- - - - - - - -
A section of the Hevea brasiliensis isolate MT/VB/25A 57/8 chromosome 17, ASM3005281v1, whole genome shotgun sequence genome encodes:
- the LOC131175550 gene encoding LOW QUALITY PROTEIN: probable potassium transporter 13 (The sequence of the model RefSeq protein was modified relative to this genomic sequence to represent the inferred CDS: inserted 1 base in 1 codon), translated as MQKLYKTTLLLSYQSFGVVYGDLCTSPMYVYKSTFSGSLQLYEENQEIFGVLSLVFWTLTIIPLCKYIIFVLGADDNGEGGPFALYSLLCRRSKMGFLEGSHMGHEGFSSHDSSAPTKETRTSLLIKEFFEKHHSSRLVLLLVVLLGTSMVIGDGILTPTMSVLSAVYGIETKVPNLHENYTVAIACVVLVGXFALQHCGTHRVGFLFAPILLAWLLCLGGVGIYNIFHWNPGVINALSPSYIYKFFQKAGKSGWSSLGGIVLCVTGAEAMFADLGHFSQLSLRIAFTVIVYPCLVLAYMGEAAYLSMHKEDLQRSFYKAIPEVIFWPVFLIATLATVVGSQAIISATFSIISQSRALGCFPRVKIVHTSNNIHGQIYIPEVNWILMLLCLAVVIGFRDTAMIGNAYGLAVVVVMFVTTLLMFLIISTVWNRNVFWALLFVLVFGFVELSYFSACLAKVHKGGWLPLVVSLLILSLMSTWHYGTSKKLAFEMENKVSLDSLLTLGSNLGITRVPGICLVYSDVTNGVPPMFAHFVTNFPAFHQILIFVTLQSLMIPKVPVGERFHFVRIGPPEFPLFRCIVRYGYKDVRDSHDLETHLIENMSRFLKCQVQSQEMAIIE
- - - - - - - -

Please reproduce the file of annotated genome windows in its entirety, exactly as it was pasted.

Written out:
A section of the Hevea brasiliensis isolate MT/VB/25A 57/8 chromosome 17, ASM3005281v1, whole genome shotgun sequence genome encodes:
- the LOC131175550 gene encoding LOW QUALITY PROTEIN: probable potassium transporter 13 (The sequence of the model RefSeq protein was modified relative to this genomic sequence to represent the inferred CDS: inserted 1 base in 1 codon), translated as MQKLYKTTLLLSYQSFGVVYGDLCTSPMYVYKSTFSGSLQLYEENQEIFGVLSLVFWTLTIIPLCKYIIFVLGADDNGEGGPFALYSLLCRRSKMGFLEGSHMGHEGFSSHDSSAPTKETRTSLLIKEFFEKHHSSRLVLLLVVLLGTSMVIGDGILTPTMSVLSAVYGIETKVPNLHENYTVAIACVVLVGXFALQHCGTHRVGFLFAPILLAWLLCLGGVGIYNIFHWNPGVINALSPSYIYKFFQKAGKSGWSSLGGIVLCVTGAEAMFADLGHFSQLSLRIAFTVIVYPCLVLAYMGEAAYLSMHKEDLQRSFYKAIPEVIFWPVFLIATLATVVGSQAIISATFSIISQSRALGCFPRVKIVHTSNNIHGQIYIPEVNWILMLLCLAVVIGFRDTAMIGNAYGLAVVVVMFVTTLLMFLIISTVWNRNVFWALLFVLVFGFVELSYFSACLAKVHKGGWLPLVVSLLILSLMSTWHYGTSKKLAFEMENKVSLDSLLTLGSNLGITRVPGICLVYSDVTNGVPPMFAHFVTNFPAFHQILIFVTLQSLMIPKVPVGERFHFVRIGPPEFPLFRCIVRYGYKDVRDSHDLETHLIENMSRFLKCQVQSQEMAIIE